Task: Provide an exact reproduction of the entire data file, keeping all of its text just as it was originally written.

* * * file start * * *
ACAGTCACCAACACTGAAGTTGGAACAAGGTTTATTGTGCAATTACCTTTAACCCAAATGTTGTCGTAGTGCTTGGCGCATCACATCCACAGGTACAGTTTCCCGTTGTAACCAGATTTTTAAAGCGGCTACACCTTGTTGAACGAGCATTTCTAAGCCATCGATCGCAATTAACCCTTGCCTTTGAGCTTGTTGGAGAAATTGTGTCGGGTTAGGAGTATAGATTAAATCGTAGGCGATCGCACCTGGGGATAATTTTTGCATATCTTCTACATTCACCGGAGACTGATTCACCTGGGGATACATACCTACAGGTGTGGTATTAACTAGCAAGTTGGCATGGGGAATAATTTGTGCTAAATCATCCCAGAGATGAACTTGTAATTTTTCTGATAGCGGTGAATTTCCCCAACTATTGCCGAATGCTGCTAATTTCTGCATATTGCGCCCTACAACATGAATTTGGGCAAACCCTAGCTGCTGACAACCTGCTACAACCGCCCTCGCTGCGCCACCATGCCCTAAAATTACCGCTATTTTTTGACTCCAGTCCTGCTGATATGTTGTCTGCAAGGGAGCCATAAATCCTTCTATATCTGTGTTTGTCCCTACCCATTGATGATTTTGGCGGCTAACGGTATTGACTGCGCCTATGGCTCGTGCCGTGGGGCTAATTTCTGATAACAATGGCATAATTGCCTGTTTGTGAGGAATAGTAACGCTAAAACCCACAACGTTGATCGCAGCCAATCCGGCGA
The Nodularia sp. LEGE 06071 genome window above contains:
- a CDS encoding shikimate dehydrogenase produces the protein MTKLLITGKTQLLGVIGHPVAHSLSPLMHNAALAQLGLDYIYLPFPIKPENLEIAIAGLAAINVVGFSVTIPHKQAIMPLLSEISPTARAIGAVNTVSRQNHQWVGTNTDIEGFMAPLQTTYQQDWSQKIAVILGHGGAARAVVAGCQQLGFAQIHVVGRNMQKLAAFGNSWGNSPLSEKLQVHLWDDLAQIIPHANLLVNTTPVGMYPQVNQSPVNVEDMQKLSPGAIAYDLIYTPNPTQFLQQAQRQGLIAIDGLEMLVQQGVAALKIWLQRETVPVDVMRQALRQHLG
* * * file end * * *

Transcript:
ACAGTCACCAACACTGAAGTTGGAACAAGGTTTATTGTGCAATTACCTTTAACCCAAATGTTGTCGTAGTGCTTGGCGCATCACATCCACAGGTACAGTTTCCCGTTGTAACCAGATTTTTAAAGCGGCTACACCTTGTTGAACGAGCATTTCTAAGCCATCGATCGCAATTAACCCTTGCCTTTGAGCTTGTTGGAGAAATTGTGTCGGGTTAGGAGTATAGATTAAATCGTAGGCGATCGCACCTGGGGATAATTTTTGCATATCTTCTACATTCACCGGAGACTGATTCACCTGGGGATACATACCTACAGGTGTGGTATTAACTAGCAAGTTGGCATGGGGAATAATTTGTGCTAAATCATCCCAGAGATGAACTTGTAATTTTTCTGATAGCGGTGAATTTCCCCAACTATTGCCGAATGCTGCTAATTTCTGCATATTGCGCCCTACAACATGAATTTGGGCAAACCCTAGCTGCTGACAACCTGCTACAACCGCCCTCGCTGCGCCACCATGCCCTAAAATTACCGCTATTTTTTGACTCCAGTCCTGCTGATATGTTGTCTGCAAGGGAGCCATAAATCCTTCTATATCTGTGTTTGTCCCTACCCATTGATGATTTTGGCGGCTAACGGTATTGACTGCGCCTATGGCTCGTGCCGTGGGGCTAATTTCTGATAACAATGGCATAATTGCCTGTTTGTGAGGAATAGTAACGCTAAAACCCACAACGTTGATCGCAGCCAATCCGGCGA
The Nodularia sp. LEGE 06071 genome window above contains:
- a CDS encoding shikimate dehydrogenase produces the protein MTKLLITGKTQLLGVIGHPVAHSLSPLMHNAALAQLGLDYIYLPFPIKPENLEIAIAGLAAINVVGFSVTIPHKQAIMPLLSEISPTARAIGAVNTVSRQNHQWVGTNTDIEGFMAPLQTTYQQDWSQKIAVILGHGGAARAVVAGCQQLGFAQIHVVGRNMQKLAAFGNSWGNSPLSEKLQVHLWDDLAQIIPHANLLVNTTPVGMYPQVNQSPVNVEDMQKLSPGAIAYDLIYTPNPTQFLQQAQRQGLIAIDGLEMLVQQGVAALKIWLQRETVPVDVMRQALRQHLG